Real Estate Investors Jeff Rabinowitz and Tommy Desmond triumphantly return for season 2 of Storytime, this time with a special guest from the Speyside region of Scotland, Aberlour A’bunadh. Raise a glass, escape from Ardbeg’s party bus, and profit win from a recent flip partnership gone sideways. Slainte
Approximately seven months after funding my first deal, I learned of an urgent situation via facebook post. What makes this deal different than my last post? This investor is now a trusted partner. How? Present value with opportunity. Exceed lender expectations.
The paragraph below was posted on Facebook in a closed group with over 4,000 members interested in real estate investing. The poster asked for my feedback and gave me permission to share it in a blog post. Here are my comments.
Not all deals go perfectly well. The deal I am going to describe is one I was reluctant to do in the first place. Three things changed my mind. So What went wrong?
When presented with a deal, I want to say yes, but it is much faster and easier to say no. Have you established a relationship? Are you communicating in my preferred method? Is the type of deal a good fit for my current situation? Many factors contribute to deal acceptance; don’t give me a silly reason to reject yours.
This was in 2010, during the last real estate crash. I had never invested this way before. It was a couple months before I actually committed the funds for that first deal. My next deal with this borrower was 14 days later. I have completed dozens of deals since these early ones.
When I consider a loan proposal I evaluate the real estate that secures the loan. You control this part. I also look at my overall plans. This is the part of the equation that you can’t control. I find a situation that is a good fit for me.
This must be an actual deal with contracts and supporting documents. If you do not have the documentation you do not have a deal. You have a dream. Once you have the documents proving you have a deal, do you have research laying out why it is a good deal? Finally, what is your plan for the deal?
Borrowers are evaluated based on the 3 C’s of Credit: Character, Capacity and Capital. Some gurus selling courses on how to find private money say credit doesn’t really matte; you need equity in the deal (collateral for the lender) and you will have no trouble finding money. Not to be too indelicate but that brings up another C—Crap. Here is an explanation of the 3 C’s of credit and how a private lender may use these criteria to evaluate your project, decide whether they will fund it and, if they will fund, how they may structure your deal.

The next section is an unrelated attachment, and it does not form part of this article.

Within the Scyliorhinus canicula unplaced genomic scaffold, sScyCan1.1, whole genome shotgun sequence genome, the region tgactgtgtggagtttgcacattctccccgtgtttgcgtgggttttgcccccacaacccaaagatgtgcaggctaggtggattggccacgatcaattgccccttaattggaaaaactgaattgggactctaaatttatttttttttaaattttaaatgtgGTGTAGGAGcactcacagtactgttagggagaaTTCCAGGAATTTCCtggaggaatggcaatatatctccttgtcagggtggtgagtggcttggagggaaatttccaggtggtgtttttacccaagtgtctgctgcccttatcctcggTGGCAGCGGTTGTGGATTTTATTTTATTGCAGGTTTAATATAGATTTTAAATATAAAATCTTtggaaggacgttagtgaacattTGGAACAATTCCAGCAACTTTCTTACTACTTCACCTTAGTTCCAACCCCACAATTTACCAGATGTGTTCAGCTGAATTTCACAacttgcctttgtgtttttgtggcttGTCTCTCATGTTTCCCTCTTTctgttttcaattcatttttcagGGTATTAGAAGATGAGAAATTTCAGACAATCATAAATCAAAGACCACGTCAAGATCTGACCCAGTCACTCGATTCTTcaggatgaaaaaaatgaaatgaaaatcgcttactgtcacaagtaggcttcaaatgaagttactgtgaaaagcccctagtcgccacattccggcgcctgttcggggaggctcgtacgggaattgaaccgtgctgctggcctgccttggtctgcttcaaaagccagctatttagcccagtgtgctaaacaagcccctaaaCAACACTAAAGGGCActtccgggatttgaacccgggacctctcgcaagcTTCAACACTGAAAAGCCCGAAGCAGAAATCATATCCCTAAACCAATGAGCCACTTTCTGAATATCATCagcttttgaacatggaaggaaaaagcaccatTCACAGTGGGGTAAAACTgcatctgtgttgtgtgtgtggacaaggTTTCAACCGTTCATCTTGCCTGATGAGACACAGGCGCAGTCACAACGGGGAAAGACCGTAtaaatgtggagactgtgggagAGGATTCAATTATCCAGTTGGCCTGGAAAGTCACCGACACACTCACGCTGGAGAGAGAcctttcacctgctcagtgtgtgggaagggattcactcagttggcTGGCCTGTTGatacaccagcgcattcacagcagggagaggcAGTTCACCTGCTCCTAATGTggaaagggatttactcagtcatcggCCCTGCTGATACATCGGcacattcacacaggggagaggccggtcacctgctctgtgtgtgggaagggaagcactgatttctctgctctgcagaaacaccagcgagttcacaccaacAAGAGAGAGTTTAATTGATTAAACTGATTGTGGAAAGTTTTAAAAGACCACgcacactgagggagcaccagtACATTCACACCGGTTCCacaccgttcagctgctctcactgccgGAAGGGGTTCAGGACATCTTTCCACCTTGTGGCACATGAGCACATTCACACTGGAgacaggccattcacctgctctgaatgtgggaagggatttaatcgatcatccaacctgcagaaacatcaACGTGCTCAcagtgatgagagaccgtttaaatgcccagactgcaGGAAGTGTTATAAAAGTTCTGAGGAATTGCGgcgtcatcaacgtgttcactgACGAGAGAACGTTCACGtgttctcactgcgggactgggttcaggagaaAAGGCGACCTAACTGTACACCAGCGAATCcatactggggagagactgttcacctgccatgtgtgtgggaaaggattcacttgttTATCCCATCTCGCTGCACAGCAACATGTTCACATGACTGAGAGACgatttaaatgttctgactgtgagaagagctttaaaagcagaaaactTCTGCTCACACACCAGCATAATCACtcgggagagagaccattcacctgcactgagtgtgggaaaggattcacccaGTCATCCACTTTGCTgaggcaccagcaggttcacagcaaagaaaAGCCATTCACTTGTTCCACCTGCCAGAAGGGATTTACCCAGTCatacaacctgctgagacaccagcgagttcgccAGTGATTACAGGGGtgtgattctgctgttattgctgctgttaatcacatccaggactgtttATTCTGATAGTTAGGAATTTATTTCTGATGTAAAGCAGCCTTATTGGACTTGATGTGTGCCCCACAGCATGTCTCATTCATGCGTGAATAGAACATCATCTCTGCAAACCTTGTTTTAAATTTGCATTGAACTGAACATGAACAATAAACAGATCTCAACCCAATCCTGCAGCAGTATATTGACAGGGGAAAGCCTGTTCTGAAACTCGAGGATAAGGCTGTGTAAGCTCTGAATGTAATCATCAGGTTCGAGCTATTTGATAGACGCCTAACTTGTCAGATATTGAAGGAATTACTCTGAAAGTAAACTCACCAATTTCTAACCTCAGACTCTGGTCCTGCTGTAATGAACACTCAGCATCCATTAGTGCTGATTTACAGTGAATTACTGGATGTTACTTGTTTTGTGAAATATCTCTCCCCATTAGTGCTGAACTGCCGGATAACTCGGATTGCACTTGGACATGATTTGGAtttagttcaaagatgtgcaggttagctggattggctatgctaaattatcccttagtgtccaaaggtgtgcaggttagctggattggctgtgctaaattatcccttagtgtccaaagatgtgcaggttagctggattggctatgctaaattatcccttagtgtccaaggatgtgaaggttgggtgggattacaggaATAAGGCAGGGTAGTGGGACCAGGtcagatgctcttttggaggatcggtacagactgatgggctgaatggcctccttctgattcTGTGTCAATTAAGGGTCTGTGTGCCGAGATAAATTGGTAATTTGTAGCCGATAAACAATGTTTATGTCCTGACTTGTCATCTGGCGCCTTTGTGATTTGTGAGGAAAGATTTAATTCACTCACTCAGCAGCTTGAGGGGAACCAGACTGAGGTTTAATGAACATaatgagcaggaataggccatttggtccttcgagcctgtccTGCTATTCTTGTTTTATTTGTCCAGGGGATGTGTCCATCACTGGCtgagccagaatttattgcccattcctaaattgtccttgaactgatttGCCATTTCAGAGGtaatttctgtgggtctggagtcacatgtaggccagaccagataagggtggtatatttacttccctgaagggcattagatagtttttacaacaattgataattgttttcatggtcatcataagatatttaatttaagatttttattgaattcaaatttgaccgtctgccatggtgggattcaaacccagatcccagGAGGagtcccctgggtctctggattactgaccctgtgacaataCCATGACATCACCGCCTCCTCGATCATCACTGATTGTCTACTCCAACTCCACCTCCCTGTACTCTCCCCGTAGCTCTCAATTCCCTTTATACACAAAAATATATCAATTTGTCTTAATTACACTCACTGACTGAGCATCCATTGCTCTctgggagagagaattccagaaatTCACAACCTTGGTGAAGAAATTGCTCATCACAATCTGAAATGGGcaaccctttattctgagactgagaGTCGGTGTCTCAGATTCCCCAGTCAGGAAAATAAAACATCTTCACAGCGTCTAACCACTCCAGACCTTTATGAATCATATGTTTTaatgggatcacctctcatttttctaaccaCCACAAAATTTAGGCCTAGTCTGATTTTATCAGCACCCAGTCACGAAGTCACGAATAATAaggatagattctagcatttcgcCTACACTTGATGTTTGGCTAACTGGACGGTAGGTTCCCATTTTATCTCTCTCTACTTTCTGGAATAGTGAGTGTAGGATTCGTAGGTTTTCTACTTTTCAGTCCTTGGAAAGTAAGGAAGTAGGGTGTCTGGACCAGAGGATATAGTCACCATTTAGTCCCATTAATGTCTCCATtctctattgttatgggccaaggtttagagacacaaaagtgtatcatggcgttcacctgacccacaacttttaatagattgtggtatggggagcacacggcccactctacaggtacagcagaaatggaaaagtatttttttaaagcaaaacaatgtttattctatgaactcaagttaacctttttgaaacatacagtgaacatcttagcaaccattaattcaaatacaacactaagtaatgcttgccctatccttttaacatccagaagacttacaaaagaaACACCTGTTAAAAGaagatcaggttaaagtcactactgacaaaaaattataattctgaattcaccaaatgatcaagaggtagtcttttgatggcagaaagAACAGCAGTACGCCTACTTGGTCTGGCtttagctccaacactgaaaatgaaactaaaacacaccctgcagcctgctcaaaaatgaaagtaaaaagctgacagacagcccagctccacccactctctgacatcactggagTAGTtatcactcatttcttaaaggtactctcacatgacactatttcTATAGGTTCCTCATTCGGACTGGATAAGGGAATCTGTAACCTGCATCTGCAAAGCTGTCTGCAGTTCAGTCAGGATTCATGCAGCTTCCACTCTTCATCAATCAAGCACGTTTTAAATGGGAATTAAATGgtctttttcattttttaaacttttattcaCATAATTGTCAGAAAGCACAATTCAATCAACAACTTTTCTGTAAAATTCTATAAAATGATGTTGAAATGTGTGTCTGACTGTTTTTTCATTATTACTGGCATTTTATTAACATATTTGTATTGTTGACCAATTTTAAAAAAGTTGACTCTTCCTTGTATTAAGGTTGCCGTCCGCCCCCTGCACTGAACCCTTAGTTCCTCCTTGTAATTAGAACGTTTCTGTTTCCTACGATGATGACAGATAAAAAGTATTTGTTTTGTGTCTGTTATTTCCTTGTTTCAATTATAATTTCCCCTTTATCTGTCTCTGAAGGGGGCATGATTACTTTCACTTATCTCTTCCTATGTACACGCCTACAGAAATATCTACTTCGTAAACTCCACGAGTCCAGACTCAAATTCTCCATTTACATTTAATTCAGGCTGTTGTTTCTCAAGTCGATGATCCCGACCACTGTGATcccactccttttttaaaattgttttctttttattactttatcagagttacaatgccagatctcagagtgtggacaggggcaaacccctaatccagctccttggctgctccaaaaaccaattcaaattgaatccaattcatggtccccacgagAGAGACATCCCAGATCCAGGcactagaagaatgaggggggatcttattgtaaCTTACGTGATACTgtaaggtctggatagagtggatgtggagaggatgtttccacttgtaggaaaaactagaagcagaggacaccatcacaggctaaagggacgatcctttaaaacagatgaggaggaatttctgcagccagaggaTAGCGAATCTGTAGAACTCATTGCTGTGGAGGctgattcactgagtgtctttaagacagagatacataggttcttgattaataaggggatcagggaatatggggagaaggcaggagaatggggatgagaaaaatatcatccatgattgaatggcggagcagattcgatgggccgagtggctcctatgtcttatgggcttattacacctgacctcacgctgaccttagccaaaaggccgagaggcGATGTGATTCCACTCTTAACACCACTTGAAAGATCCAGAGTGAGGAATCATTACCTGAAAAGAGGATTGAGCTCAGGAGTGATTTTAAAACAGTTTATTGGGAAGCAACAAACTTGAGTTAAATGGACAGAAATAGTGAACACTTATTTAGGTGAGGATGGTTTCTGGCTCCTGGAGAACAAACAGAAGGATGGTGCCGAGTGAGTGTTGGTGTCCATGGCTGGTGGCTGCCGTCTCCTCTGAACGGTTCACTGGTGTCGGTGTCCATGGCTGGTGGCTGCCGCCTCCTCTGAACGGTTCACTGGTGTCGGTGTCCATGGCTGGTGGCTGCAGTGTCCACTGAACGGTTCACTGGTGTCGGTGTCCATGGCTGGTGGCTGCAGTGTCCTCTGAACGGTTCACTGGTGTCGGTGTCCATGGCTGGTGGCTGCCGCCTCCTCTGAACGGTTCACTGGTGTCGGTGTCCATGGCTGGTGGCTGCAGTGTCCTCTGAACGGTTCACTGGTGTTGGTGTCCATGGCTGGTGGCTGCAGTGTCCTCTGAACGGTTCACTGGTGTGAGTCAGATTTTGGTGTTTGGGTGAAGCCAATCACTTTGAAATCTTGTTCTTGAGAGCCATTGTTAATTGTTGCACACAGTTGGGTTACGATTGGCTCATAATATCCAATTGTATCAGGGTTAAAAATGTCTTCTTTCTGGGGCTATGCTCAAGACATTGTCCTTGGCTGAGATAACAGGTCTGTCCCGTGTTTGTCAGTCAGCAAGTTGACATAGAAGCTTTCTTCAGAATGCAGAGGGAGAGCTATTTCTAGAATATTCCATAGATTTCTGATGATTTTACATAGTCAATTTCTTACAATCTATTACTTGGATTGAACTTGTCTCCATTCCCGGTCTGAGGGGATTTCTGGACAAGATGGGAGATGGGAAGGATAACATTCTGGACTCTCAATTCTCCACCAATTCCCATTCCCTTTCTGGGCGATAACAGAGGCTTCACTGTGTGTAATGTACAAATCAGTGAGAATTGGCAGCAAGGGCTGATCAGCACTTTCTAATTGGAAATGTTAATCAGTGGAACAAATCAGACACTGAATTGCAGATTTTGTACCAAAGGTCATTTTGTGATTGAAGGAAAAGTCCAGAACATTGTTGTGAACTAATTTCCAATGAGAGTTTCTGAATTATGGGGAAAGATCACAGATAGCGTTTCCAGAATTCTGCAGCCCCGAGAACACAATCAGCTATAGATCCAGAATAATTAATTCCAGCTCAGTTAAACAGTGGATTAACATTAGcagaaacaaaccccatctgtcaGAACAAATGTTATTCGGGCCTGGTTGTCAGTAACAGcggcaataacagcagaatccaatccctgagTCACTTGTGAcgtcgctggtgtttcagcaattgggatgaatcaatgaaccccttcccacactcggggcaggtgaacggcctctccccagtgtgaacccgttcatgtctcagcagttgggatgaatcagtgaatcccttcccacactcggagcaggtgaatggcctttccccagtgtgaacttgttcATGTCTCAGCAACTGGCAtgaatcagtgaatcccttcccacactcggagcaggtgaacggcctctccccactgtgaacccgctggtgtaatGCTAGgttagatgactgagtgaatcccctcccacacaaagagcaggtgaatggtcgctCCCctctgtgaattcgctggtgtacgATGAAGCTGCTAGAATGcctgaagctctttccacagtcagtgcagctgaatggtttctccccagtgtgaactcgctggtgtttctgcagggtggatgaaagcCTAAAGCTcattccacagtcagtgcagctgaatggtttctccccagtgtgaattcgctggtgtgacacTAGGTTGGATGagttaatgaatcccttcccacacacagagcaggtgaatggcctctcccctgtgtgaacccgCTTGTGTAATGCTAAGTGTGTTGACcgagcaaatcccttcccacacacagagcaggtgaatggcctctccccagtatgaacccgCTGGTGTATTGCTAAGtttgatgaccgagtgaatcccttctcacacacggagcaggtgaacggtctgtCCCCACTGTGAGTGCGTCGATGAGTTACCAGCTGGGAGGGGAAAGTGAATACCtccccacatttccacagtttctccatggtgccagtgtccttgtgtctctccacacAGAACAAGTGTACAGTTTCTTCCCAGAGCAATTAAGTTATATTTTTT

The investors I lend to are a diverse group. I usually have an existing relationship with the investors I fund. I’d like to clarify some terms: Hard Money, Hard Money Lender, Points, Private Money Lender. How do I evaluate a potential loan? My decision is based on three factors: the borrower, the deal, and my plans.
I lend to strengthen a relationship with a fellow investor. That’s right. Lenders want to partner with investors. I have to invest and am not interested in taking chances on the stock market. Why not lend the funds to a real estate investor and form a business alliance? Private money is, primarily, about relationships.
I am a private lender. I am not wealthy. The first deal I funded was for $50,000. That may seem like a lot of money but you probably come into contact with many people every day who have $50,000 and many of them will be happy to lend to you if you find an appropriate deal and present it correctly. Really. This is part 1 of 6.